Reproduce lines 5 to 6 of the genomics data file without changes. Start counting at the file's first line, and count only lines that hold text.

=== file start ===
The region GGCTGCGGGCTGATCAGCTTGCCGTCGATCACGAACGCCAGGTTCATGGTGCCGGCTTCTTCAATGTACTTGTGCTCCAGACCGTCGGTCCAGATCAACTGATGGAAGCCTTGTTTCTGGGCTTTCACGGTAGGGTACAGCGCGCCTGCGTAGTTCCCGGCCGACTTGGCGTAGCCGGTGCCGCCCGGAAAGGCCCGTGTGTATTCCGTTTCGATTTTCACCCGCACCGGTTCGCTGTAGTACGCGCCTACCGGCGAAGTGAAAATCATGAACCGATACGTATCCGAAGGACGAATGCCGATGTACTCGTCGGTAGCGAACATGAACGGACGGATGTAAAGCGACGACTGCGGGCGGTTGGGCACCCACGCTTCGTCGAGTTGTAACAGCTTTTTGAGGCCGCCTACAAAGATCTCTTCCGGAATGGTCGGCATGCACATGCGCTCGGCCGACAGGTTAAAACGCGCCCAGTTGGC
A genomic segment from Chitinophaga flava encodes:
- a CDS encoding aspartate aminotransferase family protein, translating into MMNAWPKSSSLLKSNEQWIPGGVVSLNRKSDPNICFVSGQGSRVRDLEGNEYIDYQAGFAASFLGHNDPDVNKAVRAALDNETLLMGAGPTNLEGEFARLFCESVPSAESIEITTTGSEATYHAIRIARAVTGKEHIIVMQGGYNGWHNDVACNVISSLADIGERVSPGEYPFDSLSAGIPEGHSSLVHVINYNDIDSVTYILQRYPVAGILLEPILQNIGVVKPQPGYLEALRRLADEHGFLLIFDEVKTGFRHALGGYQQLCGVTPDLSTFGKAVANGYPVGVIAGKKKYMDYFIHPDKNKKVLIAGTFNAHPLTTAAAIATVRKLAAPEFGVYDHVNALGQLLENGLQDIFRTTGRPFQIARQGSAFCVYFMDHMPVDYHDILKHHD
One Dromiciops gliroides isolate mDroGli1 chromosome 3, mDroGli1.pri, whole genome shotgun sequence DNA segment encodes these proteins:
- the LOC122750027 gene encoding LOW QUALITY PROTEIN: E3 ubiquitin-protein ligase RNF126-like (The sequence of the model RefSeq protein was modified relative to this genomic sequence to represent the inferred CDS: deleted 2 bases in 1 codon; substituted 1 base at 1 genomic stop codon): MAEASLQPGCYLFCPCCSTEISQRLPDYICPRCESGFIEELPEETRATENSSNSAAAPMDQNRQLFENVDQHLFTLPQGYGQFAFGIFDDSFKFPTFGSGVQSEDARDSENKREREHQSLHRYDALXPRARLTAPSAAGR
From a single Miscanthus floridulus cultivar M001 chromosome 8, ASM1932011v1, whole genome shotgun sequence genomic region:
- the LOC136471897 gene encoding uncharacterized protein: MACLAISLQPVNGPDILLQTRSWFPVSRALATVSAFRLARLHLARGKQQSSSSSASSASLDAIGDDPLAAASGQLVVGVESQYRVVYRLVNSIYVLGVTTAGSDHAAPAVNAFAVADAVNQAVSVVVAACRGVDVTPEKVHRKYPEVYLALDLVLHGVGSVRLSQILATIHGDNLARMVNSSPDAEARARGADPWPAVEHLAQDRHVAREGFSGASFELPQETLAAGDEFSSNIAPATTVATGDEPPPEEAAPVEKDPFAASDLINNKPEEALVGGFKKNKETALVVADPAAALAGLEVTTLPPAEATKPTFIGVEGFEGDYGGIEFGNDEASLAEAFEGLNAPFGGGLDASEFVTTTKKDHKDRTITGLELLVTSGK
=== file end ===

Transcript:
- the LOC122750027 gene encoding LOW QUALITY PROTEIN: E3 ubiquitin-protein ligase RNF126-like (The sequence of the model RefSeq protein was modified relative to this genomic sequence to represent the inferred CDS: deleted 2 bases in 1 codon; substituted 1 base at 1 genomic stop codon): MAEASLQPGCYLFCPCCSTEISQRLPDYICPRCESGFIEELPEETRATENSSNSAAAPMDQNRQLFENVDQHLFTLPQGYGQFAFGIFDDSFKFPTFGSGVQSEDARDSENKREREHQSLHRYDALXPRARLTAPSAAGR
From a single Miscanthus floridulus cultivar M001 chromosome 8, ASM1932011v1, whole genome shotgun sequence genomic region: